In moderation, I think that wine can be a blessing. But a line still needs to be drawn to protect ourselves and our children from the perils of drunkenness, and drugs, which can rapidly destroy our lives. I don’t know how to do that, and I will be keeping my moderated wine consumption to myself until I figure out how to be a good example to my children.

    To my Mormon friends out there; try a glass before you slam the door on it. By their fruits ye shall know them. I don’t know if I’m right about this, but it has been a good experience for me. Knowing that Jesus also had wine comforts me, and hopefully will be enough to get me through the gates. If I find out otherwise before then; I’ll toss it away.

  8. art colgain says:

    I am a practicing christian and believe that it is a choice to drink alcohol. Now the argument has always been in the very ambiguous direction, drunk. Ok what is drunk? “conservative” believers….say if you take a drink you are drunk and then quote Pro 20:1 . I drink wine by the cup and just one personally, so I’m drunk??? If you look at Paul dealing with meat sacrificed to idols and the CONSCIENCE, he tries to help those new to the faith. He then states in 1 Cor. 10:29… read for yourself. So my point, ah yes. It’s just fine to drop opiates ‘cause a doctor said so, BUT you can’t drink alcohol….well cept if it’s cough syrup then it’s ok….I also distain the view that the water of the day was….poo poo. REALLY, we read where man was given KNOWLEDGE back then,(1 Cor. 13:8-11) ya know to build the pyramids without really trick cranes…so I believe God, gave us clean water… so the argument about nasty water is weak and lame. Ok bottom line: you can use major addicting opiates, mood altering cancer causing meds but no no no to drinking some wine/alcohol. Oh wait Paul was coo coo when to told Timothy to drink a little wine for his stomach and that a Deacon can’t be addicted to much wine…..ahhhh so should I go to the first recorded miracle….oh do do that was grape juice. Ahh my conscience can sleep tonight.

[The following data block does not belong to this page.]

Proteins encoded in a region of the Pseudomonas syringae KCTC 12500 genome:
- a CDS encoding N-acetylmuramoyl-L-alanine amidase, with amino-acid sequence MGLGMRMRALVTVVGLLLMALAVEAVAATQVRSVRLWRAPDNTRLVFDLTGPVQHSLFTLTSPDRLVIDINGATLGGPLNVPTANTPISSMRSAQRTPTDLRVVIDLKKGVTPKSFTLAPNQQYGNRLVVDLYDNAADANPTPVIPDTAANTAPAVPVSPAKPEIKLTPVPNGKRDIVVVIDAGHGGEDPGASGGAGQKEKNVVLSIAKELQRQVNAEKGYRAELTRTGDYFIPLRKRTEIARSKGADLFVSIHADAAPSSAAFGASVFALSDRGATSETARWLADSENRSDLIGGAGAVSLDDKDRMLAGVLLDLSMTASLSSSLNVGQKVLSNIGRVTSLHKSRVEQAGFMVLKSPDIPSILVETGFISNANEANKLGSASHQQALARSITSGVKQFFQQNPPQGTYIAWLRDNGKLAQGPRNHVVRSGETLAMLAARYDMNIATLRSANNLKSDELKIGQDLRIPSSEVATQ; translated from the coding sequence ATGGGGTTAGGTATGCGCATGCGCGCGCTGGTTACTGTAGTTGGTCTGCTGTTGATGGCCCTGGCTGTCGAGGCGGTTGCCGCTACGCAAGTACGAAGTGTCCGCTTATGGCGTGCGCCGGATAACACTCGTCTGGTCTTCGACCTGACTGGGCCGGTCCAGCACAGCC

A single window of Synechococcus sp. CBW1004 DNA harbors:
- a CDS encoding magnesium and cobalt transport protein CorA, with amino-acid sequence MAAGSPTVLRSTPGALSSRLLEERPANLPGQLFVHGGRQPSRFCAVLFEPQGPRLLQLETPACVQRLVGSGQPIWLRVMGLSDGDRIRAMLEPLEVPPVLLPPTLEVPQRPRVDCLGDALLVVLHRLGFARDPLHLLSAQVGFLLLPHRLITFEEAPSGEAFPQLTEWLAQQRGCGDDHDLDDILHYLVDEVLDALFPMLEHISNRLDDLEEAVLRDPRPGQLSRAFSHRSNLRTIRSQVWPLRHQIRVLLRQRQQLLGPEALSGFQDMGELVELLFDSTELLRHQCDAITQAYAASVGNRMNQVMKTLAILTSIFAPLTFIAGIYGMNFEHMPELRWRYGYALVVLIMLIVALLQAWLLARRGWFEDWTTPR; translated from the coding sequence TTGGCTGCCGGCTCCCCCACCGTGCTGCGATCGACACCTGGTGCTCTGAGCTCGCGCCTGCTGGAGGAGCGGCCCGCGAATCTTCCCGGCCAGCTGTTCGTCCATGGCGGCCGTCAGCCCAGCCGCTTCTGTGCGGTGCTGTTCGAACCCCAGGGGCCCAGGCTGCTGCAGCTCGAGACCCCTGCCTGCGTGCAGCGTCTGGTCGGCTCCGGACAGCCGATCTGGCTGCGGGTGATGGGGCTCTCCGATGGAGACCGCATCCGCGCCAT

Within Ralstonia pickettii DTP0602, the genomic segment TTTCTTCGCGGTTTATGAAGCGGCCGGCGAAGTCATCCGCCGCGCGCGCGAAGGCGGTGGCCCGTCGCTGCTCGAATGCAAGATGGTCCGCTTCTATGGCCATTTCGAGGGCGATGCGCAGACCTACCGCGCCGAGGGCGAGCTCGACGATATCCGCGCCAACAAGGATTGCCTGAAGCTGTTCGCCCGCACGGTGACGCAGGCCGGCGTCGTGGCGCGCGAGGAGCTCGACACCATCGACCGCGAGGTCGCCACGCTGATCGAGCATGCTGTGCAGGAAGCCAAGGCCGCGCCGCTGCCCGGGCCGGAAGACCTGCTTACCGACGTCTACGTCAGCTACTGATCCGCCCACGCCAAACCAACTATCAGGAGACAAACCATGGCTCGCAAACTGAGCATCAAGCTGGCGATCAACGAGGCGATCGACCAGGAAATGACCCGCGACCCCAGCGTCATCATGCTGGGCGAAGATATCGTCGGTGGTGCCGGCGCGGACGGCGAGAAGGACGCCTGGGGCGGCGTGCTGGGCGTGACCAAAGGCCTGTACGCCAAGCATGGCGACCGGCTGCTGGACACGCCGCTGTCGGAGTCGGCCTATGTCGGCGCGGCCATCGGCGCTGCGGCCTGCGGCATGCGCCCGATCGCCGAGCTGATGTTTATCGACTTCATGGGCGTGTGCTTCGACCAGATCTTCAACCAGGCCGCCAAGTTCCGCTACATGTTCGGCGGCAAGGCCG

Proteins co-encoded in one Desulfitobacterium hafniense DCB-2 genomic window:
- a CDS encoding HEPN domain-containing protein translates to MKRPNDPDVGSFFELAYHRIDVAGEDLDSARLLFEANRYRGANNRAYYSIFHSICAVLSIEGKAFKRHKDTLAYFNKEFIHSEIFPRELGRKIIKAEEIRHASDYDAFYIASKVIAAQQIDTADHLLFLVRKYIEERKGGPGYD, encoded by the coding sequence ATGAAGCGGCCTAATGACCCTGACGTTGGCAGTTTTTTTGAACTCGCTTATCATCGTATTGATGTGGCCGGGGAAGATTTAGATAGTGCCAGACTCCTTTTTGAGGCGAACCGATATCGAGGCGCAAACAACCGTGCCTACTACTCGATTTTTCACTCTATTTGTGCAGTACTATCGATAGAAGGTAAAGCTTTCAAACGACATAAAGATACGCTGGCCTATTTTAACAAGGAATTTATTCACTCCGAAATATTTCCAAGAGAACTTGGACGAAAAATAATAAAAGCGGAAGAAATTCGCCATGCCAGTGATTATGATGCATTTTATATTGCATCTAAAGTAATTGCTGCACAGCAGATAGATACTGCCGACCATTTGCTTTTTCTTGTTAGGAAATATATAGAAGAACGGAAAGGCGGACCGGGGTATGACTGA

9. Jay Vann says:

    Listen, the bottom line question should be, how does my drinking benefit Gods kingdom? If one can have a drink and remain sober then God bless you but our lives are not about ourselves. We as believers at some point must draw a line in the sand and make a definitive choice that we don’t have to something (as in drink, smoke etc). The world should see a difference when they look at us without being confused. We don’t want to lead a person into a bad decision because our desire will not allow us to make a stand for Christ! Context is everything as we bear witness to Christ! Please consider these thoughts and yes, question things in a manner that challenges ones self as it pertains to your walk. Lastly, there are numerous scriptures that talk about drinking and wine but as I stated before our lives are not about ourselves. Please check out Romans 14:15-21, take it to heart and pray on it. God bless!!!